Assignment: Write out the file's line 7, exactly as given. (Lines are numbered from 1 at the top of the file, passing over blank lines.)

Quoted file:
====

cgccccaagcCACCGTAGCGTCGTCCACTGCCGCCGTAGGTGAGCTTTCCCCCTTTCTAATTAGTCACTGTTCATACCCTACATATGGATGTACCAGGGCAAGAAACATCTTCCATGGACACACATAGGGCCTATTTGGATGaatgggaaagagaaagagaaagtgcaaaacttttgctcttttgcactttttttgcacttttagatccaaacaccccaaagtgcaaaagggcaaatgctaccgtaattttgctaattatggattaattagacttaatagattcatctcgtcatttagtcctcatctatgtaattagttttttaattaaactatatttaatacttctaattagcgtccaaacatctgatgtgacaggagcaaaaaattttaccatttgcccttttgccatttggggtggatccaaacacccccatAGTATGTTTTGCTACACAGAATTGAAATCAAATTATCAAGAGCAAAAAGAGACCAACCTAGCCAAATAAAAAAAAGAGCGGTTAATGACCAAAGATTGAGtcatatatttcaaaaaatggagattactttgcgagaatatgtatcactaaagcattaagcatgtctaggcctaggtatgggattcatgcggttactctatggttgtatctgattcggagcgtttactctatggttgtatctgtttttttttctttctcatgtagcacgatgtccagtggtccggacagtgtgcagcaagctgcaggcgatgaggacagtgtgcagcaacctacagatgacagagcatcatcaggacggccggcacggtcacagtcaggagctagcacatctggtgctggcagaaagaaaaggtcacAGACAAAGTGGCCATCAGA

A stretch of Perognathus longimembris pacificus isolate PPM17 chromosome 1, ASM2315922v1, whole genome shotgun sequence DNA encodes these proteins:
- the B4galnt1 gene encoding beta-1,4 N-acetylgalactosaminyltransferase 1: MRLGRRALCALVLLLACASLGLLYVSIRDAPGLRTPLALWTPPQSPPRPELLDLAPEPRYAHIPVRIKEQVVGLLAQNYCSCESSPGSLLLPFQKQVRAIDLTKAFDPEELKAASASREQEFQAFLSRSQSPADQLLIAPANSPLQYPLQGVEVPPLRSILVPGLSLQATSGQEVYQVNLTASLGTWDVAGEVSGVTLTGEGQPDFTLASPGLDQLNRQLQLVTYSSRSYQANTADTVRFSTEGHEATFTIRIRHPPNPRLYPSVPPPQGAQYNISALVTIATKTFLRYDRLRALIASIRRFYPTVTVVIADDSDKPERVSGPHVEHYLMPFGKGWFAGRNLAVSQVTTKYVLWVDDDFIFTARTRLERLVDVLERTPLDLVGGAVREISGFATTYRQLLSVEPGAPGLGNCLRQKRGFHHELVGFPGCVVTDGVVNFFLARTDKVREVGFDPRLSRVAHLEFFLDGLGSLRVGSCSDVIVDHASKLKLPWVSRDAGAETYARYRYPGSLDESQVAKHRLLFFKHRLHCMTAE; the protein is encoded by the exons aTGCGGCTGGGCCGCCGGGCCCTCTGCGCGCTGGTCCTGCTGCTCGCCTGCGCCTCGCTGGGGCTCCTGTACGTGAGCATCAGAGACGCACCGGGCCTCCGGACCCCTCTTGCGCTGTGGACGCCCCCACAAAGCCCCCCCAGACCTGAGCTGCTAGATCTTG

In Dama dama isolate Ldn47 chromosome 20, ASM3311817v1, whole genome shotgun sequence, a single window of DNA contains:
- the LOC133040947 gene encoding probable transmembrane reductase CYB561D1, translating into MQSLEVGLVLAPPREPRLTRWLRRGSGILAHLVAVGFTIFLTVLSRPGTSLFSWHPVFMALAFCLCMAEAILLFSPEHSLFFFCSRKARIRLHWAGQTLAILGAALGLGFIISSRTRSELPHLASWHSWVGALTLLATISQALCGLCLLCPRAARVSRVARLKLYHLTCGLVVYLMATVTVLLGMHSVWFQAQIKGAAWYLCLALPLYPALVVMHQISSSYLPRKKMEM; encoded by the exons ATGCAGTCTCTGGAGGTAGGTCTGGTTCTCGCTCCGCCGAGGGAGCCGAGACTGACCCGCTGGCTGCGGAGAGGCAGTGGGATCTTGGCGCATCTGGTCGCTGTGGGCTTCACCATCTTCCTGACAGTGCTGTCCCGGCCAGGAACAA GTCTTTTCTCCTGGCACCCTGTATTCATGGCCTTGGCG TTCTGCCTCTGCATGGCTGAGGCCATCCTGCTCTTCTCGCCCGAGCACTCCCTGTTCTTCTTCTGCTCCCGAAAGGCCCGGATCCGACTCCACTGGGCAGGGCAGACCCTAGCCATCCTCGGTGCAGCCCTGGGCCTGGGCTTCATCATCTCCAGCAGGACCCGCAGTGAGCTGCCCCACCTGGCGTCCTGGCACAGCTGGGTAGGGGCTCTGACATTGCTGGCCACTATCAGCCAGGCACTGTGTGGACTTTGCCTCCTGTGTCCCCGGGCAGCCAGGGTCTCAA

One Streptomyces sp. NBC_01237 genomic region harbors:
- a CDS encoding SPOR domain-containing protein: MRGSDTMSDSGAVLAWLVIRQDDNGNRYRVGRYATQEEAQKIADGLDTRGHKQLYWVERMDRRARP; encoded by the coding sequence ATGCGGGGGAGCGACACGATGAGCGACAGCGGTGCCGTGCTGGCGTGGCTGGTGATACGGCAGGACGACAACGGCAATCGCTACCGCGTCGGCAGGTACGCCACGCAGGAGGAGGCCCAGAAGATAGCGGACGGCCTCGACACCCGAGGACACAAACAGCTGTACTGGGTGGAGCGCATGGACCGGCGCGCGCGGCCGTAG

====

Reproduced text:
- a CDS encoding SPOR domain-containing protein: MRGSDTMSDSGAVLAWLVIRQDDNGNRYRVGRYATQEEAQKIADGLDTRGHKQLYWVERMDRRARP; encoded by the coding sequence ATGCGGGGGAGCGACACGATGAGCGACAGCGGTGCCGTGCTGGCGTGGCTGGTGATACGGCAGGACGACAACGGCAATCGCTACCGCGTCGGCAGGTACGCCACGCAGGAGGAGGCCCAGAAGATAGCGGACGGCCTCGACACCCGAGGACACAAACAGCTGTACTGGGTGGAGCGCATGGACCGGCGCGCGCGGCCGTAG